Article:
When you first look at Seher Hashmi (26), you see a talkative, flamboyant girl with multiple inks and body piercings. She is like the college best friend you used to go shopping with and the one you bunked classes with. What one does not see instantly is years of childhood trauma and attempts to deal with depression. After her struggle, Seher has made art her medium to share her silences, fears, hope and resilience.
Seher Hashmi is presenting her artworks under the title ‘Untangling Thoughts’ at RKG Art Gallery, New Friends Colony, Delhi from May 28-May 31, 2022. She makes use of ink pens, markers and poster colours to express strong personal feelings and emotions. They represent her relationship with the outside world, inner self, anger and joy, conflicts and resolutions. For her, her art is a Seher ‘morning’ to hazy thoughts and deep-seated darkness.
Seher shares that after being adopted by her family, for many years, no one could understand what was wrong with her. Her life was slowly being engulfed by darkness, and suicidal thoughts whose origin she did not know. After being diagnosed with depression, she dealt with finding the right therapist and the right treatment. The social judgement brought her further down. In 2016, after persuasion by her therapist and family, she picked up ink pens, markers and colours to express herself. The result was an array of abstracts and a regained confidence.
Without any formal training, she transforms her moods into paintings. Many of the paintings tell a personal tale- a girl surrounded by a circle of thoughts contemplates her life. One half is hope, the other is darkness; an empty swing with a day dedicated to a lost aunt, and a jumbled mess resembling her tangled thoughts and a girl with uncombed hair.
Seher says, “Most of my paintings represent my life. I remember days when I could not gather the strength to get up from the bed and comb my hair. Generally, the colours represent my happiness, and the black and whites show my struggle.”
In many of her paintings, trees wth their underlying roots, or withering leaves stand out. These colours are not necessarily reflective of nature, but her various moods. “I love drawing trees, their presence represents growth to me. It is a process of withering and rejuvenation, much like our own selves,” says Seher.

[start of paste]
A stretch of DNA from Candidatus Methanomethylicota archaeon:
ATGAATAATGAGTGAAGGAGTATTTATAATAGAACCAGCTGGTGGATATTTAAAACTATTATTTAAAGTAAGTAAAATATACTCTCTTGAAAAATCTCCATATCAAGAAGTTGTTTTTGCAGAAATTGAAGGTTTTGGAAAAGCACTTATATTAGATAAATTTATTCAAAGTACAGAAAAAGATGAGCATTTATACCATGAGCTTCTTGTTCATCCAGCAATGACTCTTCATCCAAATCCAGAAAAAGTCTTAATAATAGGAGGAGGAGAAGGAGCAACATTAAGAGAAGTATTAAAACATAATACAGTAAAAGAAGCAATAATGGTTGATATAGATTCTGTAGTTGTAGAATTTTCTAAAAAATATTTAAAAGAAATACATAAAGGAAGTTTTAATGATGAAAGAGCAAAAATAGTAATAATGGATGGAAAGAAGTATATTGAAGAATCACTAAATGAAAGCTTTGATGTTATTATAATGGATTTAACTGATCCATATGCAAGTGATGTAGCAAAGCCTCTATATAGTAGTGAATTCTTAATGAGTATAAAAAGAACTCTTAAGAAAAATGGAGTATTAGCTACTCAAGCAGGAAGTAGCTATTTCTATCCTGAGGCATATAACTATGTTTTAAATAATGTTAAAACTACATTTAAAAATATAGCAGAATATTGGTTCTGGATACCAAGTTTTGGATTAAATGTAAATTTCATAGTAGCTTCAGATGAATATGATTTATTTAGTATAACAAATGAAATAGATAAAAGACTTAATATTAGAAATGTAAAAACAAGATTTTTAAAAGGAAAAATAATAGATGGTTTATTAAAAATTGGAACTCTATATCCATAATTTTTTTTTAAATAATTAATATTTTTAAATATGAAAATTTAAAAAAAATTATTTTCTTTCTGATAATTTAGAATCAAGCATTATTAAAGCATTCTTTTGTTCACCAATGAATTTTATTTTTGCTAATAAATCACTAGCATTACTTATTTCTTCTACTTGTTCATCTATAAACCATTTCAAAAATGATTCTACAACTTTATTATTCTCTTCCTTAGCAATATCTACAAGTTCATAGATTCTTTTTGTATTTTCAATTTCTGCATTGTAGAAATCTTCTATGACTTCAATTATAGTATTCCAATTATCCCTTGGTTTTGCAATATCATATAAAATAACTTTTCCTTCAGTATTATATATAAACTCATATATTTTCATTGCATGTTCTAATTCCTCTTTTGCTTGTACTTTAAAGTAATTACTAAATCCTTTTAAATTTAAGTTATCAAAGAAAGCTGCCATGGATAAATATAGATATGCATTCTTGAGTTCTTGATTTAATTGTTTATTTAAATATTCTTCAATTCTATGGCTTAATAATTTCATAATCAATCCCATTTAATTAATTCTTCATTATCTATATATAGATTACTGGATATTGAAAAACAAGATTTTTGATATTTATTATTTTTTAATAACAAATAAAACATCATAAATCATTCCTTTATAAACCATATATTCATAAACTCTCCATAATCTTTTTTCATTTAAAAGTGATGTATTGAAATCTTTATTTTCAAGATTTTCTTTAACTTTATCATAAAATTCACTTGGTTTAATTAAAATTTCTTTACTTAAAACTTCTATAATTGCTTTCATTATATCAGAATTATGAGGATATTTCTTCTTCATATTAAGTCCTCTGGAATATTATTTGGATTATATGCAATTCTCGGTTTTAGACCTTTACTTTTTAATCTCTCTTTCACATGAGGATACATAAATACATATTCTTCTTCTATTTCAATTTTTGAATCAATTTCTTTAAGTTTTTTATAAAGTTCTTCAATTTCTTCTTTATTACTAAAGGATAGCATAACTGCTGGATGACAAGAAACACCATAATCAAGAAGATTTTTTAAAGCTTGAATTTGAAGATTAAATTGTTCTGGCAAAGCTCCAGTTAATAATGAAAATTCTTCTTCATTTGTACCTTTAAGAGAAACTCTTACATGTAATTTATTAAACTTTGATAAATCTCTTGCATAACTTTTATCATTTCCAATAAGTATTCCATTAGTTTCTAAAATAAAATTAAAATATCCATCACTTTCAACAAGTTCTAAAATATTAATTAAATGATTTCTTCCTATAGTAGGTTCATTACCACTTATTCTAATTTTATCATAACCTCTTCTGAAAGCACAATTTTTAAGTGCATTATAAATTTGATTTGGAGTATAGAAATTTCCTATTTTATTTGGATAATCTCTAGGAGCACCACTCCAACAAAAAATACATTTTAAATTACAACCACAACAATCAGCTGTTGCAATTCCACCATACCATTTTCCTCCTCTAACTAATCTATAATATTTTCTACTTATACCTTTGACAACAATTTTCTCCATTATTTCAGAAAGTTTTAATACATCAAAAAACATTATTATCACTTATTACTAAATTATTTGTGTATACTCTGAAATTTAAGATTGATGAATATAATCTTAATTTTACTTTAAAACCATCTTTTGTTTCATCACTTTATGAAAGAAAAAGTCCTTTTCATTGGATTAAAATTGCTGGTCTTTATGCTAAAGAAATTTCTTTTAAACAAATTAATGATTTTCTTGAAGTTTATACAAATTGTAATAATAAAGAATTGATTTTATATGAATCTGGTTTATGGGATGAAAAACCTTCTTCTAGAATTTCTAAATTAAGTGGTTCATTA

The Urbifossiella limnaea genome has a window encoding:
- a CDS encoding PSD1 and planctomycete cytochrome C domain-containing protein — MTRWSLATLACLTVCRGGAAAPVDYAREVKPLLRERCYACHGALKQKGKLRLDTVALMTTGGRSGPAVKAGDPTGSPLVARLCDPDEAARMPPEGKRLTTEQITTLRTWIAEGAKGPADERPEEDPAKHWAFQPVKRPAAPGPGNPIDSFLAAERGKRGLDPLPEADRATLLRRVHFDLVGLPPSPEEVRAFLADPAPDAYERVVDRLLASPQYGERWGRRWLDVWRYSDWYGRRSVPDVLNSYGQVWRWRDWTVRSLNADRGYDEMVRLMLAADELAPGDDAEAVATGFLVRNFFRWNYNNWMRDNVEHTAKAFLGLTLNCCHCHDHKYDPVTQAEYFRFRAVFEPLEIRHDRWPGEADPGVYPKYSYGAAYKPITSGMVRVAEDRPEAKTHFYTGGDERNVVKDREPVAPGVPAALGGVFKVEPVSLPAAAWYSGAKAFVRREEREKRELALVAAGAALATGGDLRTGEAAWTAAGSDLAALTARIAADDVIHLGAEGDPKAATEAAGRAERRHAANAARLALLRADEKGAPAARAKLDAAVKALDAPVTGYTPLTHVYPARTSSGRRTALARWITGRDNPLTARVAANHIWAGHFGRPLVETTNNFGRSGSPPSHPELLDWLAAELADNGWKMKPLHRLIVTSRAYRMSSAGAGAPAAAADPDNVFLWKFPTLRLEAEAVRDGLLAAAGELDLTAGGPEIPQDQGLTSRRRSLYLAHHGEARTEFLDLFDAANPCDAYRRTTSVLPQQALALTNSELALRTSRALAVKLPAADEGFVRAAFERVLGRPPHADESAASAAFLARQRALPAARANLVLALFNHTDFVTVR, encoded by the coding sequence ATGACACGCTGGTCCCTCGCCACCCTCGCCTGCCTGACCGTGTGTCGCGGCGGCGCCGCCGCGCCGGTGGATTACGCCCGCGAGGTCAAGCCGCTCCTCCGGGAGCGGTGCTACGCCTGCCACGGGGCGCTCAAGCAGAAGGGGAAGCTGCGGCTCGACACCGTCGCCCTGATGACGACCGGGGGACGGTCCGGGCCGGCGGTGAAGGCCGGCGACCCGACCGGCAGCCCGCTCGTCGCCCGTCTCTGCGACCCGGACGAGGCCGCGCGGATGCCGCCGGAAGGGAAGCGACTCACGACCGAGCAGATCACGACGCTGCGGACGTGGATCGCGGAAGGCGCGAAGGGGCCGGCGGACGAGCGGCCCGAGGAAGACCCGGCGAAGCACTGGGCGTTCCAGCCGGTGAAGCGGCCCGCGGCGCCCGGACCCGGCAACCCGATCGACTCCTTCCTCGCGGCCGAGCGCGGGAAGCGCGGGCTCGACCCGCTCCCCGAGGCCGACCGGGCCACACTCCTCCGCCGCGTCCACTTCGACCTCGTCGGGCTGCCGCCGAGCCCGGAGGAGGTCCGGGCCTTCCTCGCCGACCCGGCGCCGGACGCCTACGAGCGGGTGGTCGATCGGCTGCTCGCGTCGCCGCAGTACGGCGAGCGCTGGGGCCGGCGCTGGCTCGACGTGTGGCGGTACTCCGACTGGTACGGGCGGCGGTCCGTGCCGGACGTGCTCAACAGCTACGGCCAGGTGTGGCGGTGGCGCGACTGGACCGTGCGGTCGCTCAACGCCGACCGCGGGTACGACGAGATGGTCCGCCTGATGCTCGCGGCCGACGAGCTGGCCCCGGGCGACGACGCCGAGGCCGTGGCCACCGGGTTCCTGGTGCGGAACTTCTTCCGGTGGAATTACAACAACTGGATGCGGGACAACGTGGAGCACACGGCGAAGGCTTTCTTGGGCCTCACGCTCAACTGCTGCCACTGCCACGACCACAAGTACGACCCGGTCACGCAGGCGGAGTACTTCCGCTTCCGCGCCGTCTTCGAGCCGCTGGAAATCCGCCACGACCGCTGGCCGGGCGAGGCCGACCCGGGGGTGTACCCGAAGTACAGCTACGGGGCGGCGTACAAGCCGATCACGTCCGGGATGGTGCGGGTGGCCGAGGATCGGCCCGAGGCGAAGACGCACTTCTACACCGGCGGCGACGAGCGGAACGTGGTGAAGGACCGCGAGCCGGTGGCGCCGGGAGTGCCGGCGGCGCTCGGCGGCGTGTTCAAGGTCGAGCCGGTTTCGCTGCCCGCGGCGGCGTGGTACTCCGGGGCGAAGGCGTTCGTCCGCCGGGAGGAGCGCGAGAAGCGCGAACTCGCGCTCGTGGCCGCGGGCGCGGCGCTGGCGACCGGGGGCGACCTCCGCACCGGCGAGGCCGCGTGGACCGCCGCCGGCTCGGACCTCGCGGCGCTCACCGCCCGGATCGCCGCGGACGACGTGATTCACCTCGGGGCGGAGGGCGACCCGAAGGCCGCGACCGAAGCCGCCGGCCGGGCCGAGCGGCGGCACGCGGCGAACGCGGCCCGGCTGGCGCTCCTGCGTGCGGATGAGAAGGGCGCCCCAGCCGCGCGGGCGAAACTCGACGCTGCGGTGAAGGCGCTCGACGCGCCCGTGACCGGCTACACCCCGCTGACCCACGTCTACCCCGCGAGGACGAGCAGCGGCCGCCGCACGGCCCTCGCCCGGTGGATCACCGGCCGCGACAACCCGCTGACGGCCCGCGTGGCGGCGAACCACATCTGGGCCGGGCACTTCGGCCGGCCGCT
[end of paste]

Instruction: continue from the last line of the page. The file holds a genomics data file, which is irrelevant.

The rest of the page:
Another section of her work consists of bright and colourful mandala art designs. These include patterns of crisscrossing lines reflecting her inner conflict. In her own words, Mandalas remind her of herself. “Messed up, yet organized."
Seher feels that mental health is easily ignored by people, who simply give absurd bits of advice. She feels unlike physical ailments, victims of mental health disorders are never given the care or love that they need.
Apart from her sketching, Seher also writes poetry occasionally. After starting a discourse on mental health, Seher found other people who are dealing with mental health issues. She is grateful that her journey has motivated others to deal with their disorders.
One of her most read poems ‘Colouring the wounds away’ read,
“But now I make sure, that I take it all out on paper,
And not myself, I start to feel better,
Painting by painting, colour by colour,
I start to feel better,
each colour tells how I feel,
Sometimes happy and sometimes sad.”
Through her art, poetry and dialogue, Seher has certainly come a long way. Her continuous fight and strength are not only a personal achievement but go a long way in the fight to bust taboos around mental health. You can meet Seher amidst her expressive paintings today and on May 31, 2022, from 3 pm to 8 pm.